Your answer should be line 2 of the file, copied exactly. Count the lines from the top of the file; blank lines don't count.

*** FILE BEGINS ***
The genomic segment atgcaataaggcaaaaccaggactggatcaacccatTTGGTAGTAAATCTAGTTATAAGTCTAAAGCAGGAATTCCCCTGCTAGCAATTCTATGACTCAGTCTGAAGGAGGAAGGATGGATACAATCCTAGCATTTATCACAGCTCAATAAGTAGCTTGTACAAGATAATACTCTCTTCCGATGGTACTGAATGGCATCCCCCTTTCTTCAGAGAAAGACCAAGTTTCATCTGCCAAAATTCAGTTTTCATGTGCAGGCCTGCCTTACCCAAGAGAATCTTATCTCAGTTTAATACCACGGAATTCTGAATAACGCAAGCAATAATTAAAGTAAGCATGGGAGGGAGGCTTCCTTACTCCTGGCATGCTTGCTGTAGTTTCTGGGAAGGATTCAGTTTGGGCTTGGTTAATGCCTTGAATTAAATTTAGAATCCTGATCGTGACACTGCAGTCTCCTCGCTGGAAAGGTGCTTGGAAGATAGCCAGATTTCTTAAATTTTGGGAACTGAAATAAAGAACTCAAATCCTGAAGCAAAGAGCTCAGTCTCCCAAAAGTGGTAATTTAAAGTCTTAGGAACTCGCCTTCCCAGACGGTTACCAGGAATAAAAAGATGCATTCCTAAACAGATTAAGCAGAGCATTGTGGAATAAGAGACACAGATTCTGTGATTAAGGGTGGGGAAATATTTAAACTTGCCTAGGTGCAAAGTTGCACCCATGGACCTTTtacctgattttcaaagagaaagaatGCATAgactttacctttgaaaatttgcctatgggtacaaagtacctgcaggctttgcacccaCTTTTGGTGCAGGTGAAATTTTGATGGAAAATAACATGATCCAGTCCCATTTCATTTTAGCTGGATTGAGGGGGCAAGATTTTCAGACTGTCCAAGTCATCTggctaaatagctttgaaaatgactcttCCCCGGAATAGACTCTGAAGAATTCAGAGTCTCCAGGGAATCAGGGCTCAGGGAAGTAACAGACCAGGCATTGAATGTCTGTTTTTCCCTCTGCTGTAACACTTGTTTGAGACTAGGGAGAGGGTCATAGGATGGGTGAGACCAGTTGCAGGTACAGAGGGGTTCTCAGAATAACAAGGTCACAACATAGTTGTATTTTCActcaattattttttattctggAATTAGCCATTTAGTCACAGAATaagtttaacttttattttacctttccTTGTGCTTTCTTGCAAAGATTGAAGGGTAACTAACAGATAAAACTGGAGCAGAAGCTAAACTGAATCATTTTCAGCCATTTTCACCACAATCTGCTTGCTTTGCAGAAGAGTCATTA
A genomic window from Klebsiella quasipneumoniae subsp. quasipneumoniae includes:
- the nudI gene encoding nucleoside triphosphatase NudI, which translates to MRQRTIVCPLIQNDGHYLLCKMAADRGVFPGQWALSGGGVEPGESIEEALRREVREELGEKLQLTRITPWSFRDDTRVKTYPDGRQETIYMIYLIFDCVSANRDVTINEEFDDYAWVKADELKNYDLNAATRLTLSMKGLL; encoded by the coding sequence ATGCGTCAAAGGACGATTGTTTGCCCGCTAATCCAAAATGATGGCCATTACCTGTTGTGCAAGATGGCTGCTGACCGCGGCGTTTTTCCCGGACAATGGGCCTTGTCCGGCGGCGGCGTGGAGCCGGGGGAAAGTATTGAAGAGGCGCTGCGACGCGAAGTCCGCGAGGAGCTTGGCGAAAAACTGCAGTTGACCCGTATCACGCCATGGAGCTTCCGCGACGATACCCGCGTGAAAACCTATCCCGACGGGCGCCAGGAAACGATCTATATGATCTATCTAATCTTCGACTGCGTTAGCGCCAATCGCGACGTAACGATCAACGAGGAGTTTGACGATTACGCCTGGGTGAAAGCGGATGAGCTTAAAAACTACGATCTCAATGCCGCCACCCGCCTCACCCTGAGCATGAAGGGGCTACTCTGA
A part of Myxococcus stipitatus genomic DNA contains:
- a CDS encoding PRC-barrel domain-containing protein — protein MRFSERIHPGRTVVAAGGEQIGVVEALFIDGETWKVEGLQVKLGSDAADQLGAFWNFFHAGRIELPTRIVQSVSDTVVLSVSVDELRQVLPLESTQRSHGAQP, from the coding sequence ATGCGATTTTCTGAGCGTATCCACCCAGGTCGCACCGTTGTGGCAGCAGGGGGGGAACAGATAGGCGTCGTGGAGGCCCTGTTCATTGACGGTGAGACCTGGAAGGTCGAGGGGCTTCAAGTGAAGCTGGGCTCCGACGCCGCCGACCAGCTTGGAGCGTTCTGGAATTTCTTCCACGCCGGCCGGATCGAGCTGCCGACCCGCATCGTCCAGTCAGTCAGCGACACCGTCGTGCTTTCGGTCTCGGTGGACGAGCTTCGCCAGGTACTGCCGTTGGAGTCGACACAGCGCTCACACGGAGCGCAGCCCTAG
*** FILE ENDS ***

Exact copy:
A genomic window from Klebsiella quasipneumoniae subsp. quasipneumoniae includes: